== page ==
I have a soft spot for elephants, especially baby elephants. There's something about the way they move and look you in the eye. There seems to be a given trust from the onset. How many animals, especially of an elephants size, tender that. Not many. Our first stop of the day was at the Elephant Transit Home, or ETH. The ETH is a place where orphaned elephants from around Sri Lanka are brought to live until they are roughly four or five years old, an appropriate age to be released back to the wild.
The ETH was established in 1995 under the Department of Wildlife Conservation. There are around 40 elephants at the ETH and to date over a hundred have been released back to the wild. It is quite the program and 2015 marked the 20th anniversary of its inception. Dilmah's participation extended to the 'welcome centre' and infrastructure. The ETH sees a lot of visitors and with Dilmah Conservation's assistance the centre has become a more tourist friendly facility with a great indoor educational area that gives background on Asian elephants, 'tuskers' and their African cousins. The first steps in aiding a specie's well being is always through education and the centre did a fine job on that front.
We arrived twenty minutes before the 9am feeding, the elephants are fed eight times a day, and staked out a good vantage point. I set up my camera and at 9am the handler opened the gate and ushered over one or two elephants at a time for feeding. It was quite the show watching the little ones running to the feeding station where they were fed powdered milk. After each one had had their allotment of milk they shuffled closer to us where some branches had been laid out on the ground. This was the second stage of the morning feed and one that required natural eating skills, they'd place a foot on the branch to hold it in place, then using their trunks they'd strip leaves from the branches before couriering them to their mouths. It was quite the process. I took in the feeding, walked the centre, then wandered the grounds for a bit to get an overall feel for the place. Upon leaving we donated enough local currency to buy some powdered milk which is used to feed the elephants, it was the very least we could do, then we were off.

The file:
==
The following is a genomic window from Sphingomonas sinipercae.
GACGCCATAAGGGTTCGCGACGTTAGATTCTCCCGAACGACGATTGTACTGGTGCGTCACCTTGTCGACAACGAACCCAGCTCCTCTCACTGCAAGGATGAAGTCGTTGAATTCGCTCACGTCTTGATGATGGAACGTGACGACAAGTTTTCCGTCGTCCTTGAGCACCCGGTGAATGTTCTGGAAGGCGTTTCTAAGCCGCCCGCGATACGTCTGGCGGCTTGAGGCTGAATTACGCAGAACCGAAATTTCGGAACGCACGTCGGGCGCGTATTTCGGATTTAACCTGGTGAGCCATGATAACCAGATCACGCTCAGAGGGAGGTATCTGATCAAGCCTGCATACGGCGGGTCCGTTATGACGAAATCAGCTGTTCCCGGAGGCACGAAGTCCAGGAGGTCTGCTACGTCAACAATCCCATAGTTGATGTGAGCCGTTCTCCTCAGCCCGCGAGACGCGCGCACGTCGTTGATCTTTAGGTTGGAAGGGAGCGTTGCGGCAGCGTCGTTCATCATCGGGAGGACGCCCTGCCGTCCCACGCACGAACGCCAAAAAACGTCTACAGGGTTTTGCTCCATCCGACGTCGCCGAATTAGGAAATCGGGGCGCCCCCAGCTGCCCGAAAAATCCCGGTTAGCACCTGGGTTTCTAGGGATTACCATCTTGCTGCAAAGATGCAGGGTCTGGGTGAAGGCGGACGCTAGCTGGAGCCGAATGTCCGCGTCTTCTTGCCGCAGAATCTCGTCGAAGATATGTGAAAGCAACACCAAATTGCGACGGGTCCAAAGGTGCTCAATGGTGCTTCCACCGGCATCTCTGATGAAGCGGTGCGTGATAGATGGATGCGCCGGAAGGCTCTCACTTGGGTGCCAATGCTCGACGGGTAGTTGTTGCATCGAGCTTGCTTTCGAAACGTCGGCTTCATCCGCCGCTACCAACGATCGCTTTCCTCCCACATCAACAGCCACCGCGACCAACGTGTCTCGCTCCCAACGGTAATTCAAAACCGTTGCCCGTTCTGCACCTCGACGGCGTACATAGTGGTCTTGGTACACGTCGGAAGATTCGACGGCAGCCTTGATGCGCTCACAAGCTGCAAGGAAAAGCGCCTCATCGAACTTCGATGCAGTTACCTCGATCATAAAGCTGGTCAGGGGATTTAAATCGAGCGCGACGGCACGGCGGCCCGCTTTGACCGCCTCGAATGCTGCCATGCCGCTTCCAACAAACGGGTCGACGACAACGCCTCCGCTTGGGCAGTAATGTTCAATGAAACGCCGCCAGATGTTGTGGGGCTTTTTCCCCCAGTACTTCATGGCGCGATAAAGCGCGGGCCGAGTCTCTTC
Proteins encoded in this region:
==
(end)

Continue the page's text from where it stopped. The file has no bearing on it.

From the ETH we visited Mankada, a MJF Foundation Centre for Empowerment through Sri Lankan Traditional Arts and Crafts. The heart and driving force behind Mankada was a chap by the name of Ajith Mohan Perera. Ajith is perhaps the most famous of all Sri Lankan potters, but one wouldn't know it from meeting him. It wasn't till the end of our meeting that he gave me a book covering his work that I realized I'd been talking to a master. It's funny, I'd always thought pottery was bowls and mugs, never really given it much thought. The book Ajith gave me changed my perception very quickly as his work was so intricate one would never take it for pottery unless one tapped it with a finger. But that is his story, we were there to see Mankada.